The ‘human hunt’ trope has recently made the news for all the wrong reasons. Recently, Blumhouse Productions pulled their forthcoming film The Hunt after the El Paso and Dayton mass shootings and a subsequent tweet from the President of the United States voicing disgust at the film’s premise.
Yet beginning with Richard Connell’s 1924 short story The Most Dangerous Game and RKO’s 1932 adaptation of the same name, from Battle Royale in Japan, Turkey Shoot in Australia and The 10th Victim in Italy right through to Peter Watkins’ docu-drama Punishment Park and the more recent blockbuster The Hunger Games franchise in the United States, the idea of humans hunting humans has a long, global history on screen.
Enter Brazilian Kleber Mendonça Filho who – with his co-director Juliano Dornelles – reimagines the trope in a South American context rich with colonial critique in the experimental genre film Bacurau. With its recent North American premiere at the Toronto International Film Festival, the film had previously won the Jury Prize at the Cannes Film Festival where (like Mendonça Filho’s 2016 film Aquarius) it also competed for the Palme d’Or.
Taking its title from the small, isolated Brazilian village of the film’s title, Bacurau begins as Teresa (Bárbara Colen) returns home for the funeral of her grandmother Carmelita (Lia de Itamaracá), one of the two all-powerful matriarchs within the community. The other is Domingas – both the local doctor and the local drunk – played with gleeful abandon by cinema icon Sônia Braga, again returning to collaborate with Mendonça Filho after their previous success with Aquarius.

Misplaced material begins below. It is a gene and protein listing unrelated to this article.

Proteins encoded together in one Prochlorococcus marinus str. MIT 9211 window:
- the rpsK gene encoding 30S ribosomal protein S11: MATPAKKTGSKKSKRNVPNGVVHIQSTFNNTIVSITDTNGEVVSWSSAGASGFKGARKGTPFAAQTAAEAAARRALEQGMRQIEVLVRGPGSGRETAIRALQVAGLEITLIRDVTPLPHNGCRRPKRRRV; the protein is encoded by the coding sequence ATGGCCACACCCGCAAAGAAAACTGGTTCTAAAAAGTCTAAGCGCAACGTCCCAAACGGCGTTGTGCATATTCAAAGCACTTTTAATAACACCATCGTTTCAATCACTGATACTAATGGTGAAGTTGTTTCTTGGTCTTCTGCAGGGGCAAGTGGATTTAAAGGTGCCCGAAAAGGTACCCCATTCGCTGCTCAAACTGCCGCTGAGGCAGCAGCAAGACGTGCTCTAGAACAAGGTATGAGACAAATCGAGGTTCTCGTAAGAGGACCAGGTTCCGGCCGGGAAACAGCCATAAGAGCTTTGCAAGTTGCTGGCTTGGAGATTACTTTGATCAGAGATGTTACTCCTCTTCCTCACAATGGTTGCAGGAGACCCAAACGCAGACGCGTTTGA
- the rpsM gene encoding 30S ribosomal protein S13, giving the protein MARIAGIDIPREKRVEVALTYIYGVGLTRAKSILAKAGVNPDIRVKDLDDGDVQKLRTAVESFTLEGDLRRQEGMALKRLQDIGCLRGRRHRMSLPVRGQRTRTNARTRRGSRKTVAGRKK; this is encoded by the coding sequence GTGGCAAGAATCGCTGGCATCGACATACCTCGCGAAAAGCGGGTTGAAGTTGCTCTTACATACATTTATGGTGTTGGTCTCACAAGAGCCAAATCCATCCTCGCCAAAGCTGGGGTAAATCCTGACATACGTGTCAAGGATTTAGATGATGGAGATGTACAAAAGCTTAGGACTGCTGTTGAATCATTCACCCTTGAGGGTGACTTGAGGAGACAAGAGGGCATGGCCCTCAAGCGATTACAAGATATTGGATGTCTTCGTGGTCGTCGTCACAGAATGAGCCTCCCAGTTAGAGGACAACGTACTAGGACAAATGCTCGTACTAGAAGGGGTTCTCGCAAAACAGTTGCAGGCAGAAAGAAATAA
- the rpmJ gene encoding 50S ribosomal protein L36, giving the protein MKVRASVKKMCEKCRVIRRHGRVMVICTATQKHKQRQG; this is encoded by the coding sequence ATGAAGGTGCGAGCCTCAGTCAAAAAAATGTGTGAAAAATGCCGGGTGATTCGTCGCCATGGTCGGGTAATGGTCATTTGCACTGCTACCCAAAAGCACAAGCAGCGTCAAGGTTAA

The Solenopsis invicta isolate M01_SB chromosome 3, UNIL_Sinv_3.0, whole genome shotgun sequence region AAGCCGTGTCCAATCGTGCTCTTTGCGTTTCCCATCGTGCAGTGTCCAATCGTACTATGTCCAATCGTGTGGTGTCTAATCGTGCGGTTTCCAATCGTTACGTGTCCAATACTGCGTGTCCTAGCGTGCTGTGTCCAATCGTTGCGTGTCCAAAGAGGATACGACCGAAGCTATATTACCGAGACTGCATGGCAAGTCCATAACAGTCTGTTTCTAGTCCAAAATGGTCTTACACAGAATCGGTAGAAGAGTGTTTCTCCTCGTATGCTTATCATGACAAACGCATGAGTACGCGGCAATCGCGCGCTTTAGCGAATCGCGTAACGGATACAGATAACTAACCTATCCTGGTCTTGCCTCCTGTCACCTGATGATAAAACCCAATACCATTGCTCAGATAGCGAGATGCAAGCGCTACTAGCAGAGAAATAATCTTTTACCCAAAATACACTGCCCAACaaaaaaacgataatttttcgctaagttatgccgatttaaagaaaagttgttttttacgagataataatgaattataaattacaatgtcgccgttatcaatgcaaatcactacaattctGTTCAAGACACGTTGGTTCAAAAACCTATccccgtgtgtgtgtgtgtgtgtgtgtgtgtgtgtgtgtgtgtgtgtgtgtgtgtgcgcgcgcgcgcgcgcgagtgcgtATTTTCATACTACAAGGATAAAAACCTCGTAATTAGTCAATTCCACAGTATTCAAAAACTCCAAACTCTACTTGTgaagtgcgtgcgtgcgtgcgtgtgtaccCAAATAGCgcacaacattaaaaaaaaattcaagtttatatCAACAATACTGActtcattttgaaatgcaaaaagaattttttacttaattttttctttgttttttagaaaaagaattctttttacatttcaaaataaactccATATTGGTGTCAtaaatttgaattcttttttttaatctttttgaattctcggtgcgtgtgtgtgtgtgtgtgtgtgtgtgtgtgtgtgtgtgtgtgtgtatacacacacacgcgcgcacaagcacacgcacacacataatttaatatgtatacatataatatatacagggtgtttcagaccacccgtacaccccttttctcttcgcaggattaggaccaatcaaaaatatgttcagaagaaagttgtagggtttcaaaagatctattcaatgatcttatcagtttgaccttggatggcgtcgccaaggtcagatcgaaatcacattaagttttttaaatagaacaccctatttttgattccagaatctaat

At first seen through Teresa’s eyes, the villagers are full of pride for their home, but they have visible struggles; water is low, there is a pill-popping epidemic, and despite their heavy internet dependency, the entire town appears to have completely disappeared from all satellite maps. With undisguised derision for their local politician whose corruption and willingness to exploit the small town and its inhabitants is clear from the outset, the residents of Bacurau soon discover they have far greater threats to deal with.
These come in the shape of cult film icon Udo Kier’s Michael, who runs a ‘human safari’ tour business that brings blood-thirsting North Americans to South America to let loose with their desire to kill in what what their intrinsic racism allows them to frame as “ethical”. To murder rural, poor Brazilians in their eyes is considered a superior moral act than letting loose at a local shopping mall or elementary school in the United States.
If this sounds shocking, it’s meant to: the critique of contemporary cultural colonialism is hardly subtextual in the film, and Mendonça Filho and Dornelles make no attempt to keep their politics subtle. Cleverly riffing on the codes and conventions of the western – outlaws, bandits and all – Bacurau wears its love for genre films on its sleeve, from spy drones that look like flying saucers from 50s scifi movies to a direct reference to cult filmmaker John Carpenter (a key location in the film’s climax named The João Carpinteiro Municipal School).
Bacurau is a wild, weird ride, and while maybe not for everyone its fearless politics is strengthened by its filmmakers’ determinedly playful approach to genre experimentation. With performers of the calibre of Kier and Braga (who unite briefly in an unforgettable one-on-one encounter set hilariously to 1983 pop ballad “True” by Spandau Ballet), Bacurau proves with spectacular force that the ‘human hunt’ trope is alive and well.